Donald Lambro
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President Obama has proven he can win re-election without a second term agenda merely by demonizing his opponent and appealing to voters' fears instead of their hopes, dreams and aspirations.
The man who promised to end the bitter divisions and small mindedness of American politics, which he called a vindictive "blood sport," mounted a campaign of personal destruction of his own that ignored our nation's troubling economic, social and civil decline.
The post-election result is a crippled presidency without a public mandate or mission to tackle the immense issues that threaten to plunge an ever-weakening economy into a deeper, long lasting recession.
From the start, Obama's campaign has been all about class warfare, dividing the nation between low- to middle class Americans on one side and upper income Americans and the business class on the other.
It worked. Roughly half the nation bought into his Elmer Gantry demagoguery. The other half didn't. Obama carried 25 states, including the biggest electoral prizes, (Florida is still in doubt) and Mitt Romney carried 24.
The president's campaign ads -- models of character assassination -- defined Romney as a ruthless corporate take-over thug who fired workers, sold off company assets and became rich in the process. A man who declared war on women, threw the elderly out in the snow, and favored the rich at the expense of the middle class.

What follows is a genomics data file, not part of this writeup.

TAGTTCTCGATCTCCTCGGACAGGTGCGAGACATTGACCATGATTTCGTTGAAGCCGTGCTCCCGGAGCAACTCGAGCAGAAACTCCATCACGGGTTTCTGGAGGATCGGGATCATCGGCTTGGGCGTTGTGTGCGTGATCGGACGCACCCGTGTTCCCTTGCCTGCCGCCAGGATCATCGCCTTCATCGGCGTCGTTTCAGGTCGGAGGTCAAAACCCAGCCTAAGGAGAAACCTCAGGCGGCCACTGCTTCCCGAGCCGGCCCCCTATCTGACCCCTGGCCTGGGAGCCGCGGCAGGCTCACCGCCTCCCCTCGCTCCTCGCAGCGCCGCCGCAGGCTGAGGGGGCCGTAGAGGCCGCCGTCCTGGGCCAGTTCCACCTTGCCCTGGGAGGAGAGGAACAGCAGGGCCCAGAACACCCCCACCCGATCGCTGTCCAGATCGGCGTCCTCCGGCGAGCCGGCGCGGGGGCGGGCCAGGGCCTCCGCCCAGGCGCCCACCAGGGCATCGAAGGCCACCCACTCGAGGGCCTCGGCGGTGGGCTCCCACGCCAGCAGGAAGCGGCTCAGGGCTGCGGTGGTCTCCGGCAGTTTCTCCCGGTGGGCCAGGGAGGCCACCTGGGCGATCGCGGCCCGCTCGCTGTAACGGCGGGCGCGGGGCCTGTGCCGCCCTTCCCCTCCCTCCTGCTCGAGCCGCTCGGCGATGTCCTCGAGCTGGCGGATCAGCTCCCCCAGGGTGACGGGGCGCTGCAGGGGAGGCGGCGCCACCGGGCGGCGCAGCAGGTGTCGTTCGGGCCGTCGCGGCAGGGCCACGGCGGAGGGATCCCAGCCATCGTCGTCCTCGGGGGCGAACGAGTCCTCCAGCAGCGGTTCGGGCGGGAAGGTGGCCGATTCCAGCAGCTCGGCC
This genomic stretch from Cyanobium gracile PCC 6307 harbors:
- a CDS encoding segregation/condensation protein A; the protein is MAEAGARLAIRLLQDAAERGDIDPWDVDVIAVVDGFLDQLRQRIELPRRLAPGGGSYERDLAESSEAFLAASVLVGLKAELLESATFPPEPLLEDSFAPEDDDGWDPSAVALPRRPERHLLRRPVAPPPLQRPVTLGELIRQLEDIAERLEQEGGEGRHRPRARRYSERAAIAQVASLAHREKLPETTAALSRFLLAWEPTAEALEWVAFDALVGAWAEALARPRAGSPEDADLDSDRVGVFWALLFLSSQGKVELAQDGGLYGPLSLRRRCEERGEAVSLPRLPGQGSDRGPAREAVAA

The truth is that Romney founded a respected venture capital company that invested in start-up businesses and built them into some of the most successful enterprises in the nation, creating hundreds of thousands of jobs and careers in the process.
Some did not work out, but most did: Staples, Toys R Us, Domino's Pizza, Sports Authority, Burger King, and many more. Romney was building businesses, jobs and incomes when Obama was a neighborhood organizer for the welfare state.
As the race heated up and the polls tightened, Obama's TV attack ads became more vicious and desperate. One of them ended with the racially-suggestive tag line, "He's not one of us." Vice President Biden told a heavily black audience that Romney's policies will "put you in chains."
An early Obama ad that sought to raise questions about Romney's job-creating talents portrayed his four years as governor as a failure on job growth. In fact, he ended his governorship with Massachusetts' unemployment at a low 4.7 percent.
Obama's campaign was all about the art of the attack, not about what he would do for the country over the next fours to lift the economy out of what voters say feels like a recession, and put millions of unemployed Americans back to work.
He didn't talk about any of this because he had no plan to deal with the paramount issues of slow economic growth -- beyond more federal "stimulus" spending or raising taxes on upper income Americans who run small businesses. These are same ideas in his first term that either failed to get America moving again or were rejected by Congress, even when Democrats were in charge.